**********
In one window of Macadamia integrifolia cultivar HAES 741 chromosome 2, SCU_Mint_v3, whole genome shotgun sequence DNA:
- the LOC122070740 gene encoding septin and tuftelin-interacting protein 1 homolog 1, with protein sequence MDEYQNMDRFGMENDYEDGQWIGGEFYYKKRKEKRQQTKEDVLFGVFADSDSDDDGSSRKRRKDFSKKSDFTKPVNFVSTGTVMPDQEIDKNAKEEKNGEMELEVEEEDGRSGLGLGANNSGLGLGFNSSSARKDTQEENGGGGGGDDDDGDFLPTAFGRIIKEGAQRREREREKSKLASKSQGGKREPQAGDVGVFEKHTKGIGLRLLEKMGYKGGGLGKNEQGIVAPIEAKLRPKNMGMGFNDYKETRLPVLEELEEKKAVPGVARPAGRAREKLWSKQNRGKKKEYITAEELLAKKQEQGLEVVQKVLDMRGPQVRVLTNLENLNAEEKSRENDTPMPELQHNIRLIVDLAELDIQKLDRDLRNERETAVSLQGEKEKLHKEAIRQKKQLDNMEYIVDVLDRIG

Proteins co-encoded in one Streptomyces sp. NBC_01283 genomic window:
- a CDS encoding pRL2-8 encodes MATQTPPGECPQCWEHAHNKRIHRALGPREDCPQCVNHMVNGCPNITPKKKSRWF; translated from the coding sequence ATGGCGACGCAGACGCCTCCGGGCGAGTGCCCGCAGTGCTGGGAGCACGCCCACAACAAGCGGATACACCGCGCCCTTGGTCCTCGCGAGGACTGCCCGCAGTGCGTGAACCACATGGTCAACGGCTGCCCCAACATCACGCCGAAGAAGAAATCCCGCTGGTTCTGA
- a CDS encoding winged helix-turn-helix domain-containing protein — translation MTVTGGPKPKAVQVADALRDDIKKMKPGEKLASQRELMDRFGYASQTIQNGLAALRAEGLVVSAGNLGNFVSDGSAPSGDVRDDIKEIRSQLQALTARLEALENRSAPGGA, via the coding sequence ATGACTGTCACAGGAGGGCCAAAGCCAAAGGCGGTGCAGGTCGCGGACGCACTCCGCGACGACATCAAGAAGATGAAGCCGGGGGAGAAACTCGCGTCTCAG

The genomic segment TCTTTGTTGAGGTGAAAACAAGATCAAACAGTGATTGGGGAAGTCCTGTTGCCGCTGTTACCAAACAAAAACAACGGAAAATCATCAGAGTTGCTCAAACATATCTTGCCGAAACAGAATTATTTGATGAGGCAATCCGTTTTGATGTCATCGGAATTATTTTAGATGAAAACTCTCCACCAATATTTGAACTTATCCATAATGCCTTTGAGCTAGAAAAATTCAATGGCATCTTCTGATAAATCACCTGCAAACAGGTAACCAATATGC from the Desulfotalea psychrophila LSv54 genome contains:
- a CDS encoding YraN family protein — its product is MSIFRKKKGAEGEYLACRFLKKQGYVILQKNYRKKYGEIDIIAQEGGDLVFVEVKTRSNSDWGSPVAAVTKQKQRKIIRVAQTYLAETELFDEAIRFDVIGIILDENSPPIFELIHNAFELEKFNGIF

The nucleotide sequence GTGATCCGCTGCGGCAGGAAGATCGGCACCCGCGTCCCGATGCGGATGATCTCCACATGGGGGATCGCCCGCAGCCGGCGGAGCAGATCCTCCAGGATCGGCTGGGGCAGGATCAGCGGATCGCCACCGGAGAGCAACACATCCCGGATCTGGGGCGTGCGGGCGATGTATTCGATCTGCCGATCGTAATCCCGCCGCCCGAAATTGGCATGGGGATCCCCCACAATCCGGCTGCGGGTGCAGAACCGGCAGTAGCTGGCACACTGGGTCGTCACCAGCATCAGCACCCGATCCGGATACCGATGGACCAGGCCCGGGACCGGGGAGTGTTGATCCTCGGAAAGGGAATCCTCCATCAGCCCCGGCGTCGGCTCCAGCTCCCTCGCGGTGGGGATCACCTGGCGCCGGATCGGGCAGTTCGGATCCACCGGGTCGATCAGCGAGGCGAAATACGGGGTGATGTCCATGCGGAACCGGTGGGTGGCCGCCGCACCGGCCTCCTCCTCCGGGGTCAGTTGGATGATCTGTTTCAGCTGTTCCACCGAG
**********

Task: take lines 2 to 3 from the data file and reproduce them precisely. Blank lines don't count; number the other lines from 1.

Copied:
- the LOC122070740 gene encoding septin and tuftelin-interacting protein 1 homolog 1, with protein sequence MDEYQNMDRFGMENDYEDGQWIGGEFYYKKRKEKRQQTKEDVLFGVFADSDSDDDGSSRKRRKDFSKKSDFTKPVNFVSTGTVMPDQEIDKNAKEEKNGEMELEVEEEDGRSGLGLGANNSGLGLGFNSSSARKDTQEENGGGGGGDDDDGDFLPTAFGRIIKEGAQRREREREKSKLASKSQGGKREPQAGDVGVFEKHTKGIGLRLLEKMGYKGGGLGKNEQGIVAPIEAKLRPKNMGMGFNDYKETRLPVLEELEEKKAVPGVARPAGRAREKLWSKQNRGKKKEYITAEELLAKKQEQGLEVVQKVLDMRGPQVRVLTNLENLNAEEKSRENDTPMPELQHNIRLIVDLAELDIQKLDRDLRNERETAVSLQGEKEKLHKEAIRQKKQLDNMEYIVDVLDRIG

Proteins co-encoded in one Streptomyces sp. NBC_01283 genomic window: